Dealing With Personal Failure


But they have not all obeyed the Gospel.  For Isaiah says, “Who has believed what they have heard from us?”  Romans 10:16

            It’s easy to assume that Paul writes his epistles theoretically.  But I believe that in this, and in many other passages, he writes personally.  Perhaps this verse reveals his greatest heartache.  He has gone out, preached to the best of his ability, yet few have believed.  He pulls out an Isaiah lament from the O.T. because he identifies with it.  He probably finds comfort that another preacher validates what has been his own experience.  “Who has believed our message?”

How much does this passage reveal about the personal responsibility Paul felt for other’s rejection of Christ?  You might wonder if I’m reading too much into it.  I don’t believe I am.

            For any who open their mouth to share the Gospel with their heart engaged, there are minefields emotionally.  Before speaking with a family member, or a class, or a congregation, you can prepare well.  You can spend hours in prayer.  You can ask others to pray for you.  You can pray scripture over the group, asking God to make every Word effective.  But then most of the time, only a few will listen.  Even fewer will respond.  To the one who preached, is that not internalized as personal failure?  It would be the rare person who didn’t struggle with it.

            For any who have a temperament where they put way too much pressure on themselves, this will be a spiritual battle.  I know.  It was my Achilles heel for many years until a year or so ago.  If I had worked hard to prepare, if I had engaged others to fast/pray for me and for the group I was speaking to, if I had trusted God to make my teaching powerful, if I had asked God for a special anointing to teach, then I had an expectation of a certain result.  When few showed visible signs of life change, I took it personally.  I concluded that something had to be wrong with what I had done.  I cited the examples from the New Testament when the apostles went out in the power of the Spirit and thousands believed.  I failed to take into account that this was the exception.  More often than not, Paul (for one) felt like no one had believed, so few were the conversions.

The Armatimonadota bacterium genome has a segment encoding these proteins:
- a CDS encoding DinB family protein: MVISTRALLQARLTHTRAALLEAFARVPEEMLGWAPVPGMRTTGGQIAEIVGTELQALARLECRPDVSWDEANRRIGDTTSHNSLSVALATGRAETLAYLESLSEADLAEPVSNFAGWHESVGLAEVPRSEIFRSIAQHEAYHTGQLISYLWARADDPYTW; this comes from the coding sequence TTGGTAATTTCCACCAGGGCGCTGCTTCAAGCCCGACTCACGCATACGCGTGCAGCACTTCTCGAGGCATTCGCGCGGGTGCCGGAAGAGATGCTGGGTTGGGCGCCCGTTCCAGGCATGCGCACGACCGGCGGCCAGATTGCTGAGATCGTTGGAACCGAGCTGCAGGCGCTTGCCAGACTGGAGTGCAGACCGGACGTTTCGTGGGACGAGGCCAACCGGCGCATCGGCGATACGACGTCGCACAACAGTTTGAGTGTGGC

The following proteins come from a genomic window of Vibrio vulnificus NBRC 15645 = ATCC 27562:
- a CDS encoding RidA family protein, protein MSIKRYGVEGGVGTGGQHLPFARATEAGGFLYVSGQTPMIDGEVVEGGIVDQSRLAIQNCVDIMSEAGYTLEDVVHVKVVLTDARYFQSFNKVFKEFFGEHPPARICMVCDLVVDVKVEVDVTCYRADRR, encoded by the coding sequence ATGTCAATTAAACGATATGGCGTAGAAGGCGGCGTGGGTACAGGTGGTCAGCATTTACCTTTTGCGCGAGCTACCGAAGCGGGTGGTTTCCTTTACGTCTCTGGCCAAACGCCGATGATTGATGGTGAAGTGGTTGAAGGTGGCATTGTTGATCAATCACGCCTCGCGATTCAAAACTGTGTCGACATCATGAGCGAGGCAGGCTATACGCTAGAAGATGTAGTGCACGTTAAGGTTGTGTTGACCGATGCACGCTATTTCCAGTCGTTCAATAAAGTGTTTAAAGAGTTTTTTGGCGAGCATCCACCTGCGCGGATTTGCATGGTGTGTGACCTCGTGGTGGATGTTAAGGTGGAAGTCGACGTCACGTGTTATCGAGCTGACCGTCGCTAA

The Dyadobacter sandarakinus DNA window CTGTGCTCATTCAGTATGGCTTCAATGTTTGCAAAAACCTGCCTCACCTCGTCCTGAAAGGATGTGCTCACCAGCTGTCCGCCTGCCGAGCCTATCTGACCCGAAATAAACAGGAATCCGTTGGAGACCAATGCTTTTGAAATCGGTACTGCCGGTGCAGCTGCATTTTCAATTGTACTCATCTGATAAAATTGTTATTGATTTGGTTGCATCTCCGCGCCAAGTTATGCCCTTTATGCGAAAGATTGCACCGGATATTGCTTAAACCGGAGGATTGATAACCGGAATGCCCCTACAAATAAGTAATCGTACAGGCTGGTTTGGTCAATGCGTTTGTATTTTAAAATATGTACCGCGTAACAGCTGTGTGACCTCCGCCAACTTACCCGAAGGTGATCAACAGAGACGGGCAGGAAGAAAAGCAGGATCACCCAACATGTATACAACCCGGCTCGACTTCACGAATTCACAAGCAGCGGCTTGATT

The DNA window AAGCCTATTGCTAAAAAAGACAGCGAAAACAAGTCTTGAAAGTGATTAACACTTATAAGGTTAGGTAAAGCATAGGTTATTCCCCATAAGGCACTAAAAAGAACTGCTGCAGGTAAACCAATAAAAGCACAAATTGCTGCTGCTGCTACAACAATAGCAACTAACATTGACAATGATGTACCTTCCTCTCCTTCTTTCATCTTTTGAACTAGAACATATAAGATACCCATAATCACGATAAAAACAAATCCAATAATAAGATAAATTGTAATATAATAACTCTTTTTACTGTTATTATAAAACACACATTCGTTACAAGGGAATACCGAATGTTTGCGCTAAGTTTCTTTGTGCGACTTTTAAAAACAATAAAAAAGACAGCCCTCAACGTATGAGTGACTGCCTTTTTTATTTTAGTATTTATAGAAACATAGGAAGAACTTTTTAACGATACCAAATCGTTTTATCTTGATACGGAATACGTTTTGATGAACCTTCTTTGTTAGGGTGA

The Spirit of God had to work on me and take apart this destructive stronghold in my thinking.  He worked with me to define ‘effective’ teaching.  He reminded me that Jesus was certainly effective, yet there was one in his intimate circle who grew disillusioned with him and ended up traded him in for silver.  Did that mark Jesus a ineffective mentor/teacher?

            When ten hear the Gospel and one responds, it probably has little to do with effectiveness.  Jesus experienced the reality of these numbers, certainly.  I am called to give my all and pour my heart out for those who listen.  After that, the results are up to God.  “Men love darkness rather than light.”  However, for those who have been predestined to find the narrow way, God will shine a light on the beauty of Jesus for them.  He will open their eyes wide; they will see His glory and believe.  For all who shrug their shoulders and walk away, I am not responsible.

            To every other overly responsible person reading this, I say to you… “We must stop our striving and live.  God bears the burden and invites us to ‘shake the dust off our feet’ on the other side of preaching.”  Even with family.  Bearing the burden for other’s spiritual blindness is a plot Satan has conceived and feeds.  Jesus is the lifter of our heads.

Break the chains of false guilt.  Set perfectionists free and use my story of failure, Lord.  Amen

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